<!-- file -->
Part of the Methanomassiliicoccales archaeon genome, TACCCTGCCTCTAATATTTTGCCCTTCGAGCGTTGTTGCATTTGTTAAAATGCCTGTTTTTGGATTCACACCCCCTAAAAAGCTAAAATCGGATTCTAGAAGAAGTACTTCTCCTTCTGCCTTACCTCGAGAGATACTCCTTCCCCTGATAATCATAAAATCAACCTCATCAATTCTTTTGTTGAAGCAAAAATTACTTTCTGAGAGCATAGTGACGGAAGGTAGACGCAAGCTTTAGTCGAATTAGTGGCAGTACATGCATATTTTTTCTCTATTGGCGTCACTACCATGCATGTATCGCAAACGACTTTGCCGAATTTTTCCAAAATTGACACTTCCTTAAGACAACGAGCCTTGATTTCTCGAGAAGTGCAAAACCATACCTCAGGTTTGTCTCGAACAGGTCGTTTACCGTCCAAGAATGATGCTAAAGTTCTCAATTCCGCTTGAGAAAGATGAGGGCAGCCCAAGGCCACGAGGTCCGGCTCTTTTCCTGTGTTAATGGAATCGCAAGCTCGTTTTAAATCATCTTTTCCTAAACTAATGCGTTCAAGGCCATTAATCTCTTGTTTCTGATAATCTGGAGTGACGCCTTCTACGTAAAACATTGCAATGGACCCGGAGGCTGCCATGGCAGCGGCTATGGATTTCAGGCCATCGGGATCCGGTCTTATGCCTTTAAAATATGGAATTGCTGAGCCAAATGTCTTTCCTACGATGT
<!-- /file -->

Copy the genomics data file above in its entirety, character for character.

Part of the Methanomassiliicoccales archaeon genome, TACCCTGCCTCTAATATTTTGCCCTTCGAGCGTTGTTGCATTTGTTAAAATGCCTGTTTTTGGATTCACACCCCCTAAAAAGCTAAAATCGGATTCTAGAAGAAGTACTTCTCCTTCTGCCTTACCTCGAGAGATACTCCTTCCCCTGATAATCATAAAATCAACCTCATCAATTCTTTTGTTGAAGCAAAAATTACTTTCTGAGAGCATAGTGACGGAAGGTAGACGCAAGCTTTAGTCGAATTAGTGGCAGTACATGCATATTTTTTCTCTATTGGCGTCACTACCATGCATGTATCGCAAACGACTTTGCCGAATTTTTCCAAAATTGACACTTCCTTAAGACAACGAGCCTTGATTTCTCGAGAAGTGCAAAACCATACCTCAGGTTTGTCTCGAACAGGTCGTTTACCGTCCAAGAATGATGCTAAAGTTCTCAATTCCGCTTGAGAAAGATGAGGGCAGCCCAAGGCCACGAGGTCCGGCTCTTTTCCTGTGTTAATGGAATCGCAAGCTCGTTTTAAATCATCTTTTCCTAAACTAATGCGTTCAAGGCCATTAATCTCTTGTTTCTGATAATCTGGAGTGACGCCTTCTACGTAAAACATTGCAATGGACCCGGAGGCTGCCATGGCAGCGGCTATGGATTTCAGGCCATCGGGATCCGGTCTTATGCCTTTAAAATATGGAATTGCTGAGCCAAATGTCTTTCCTACGATGT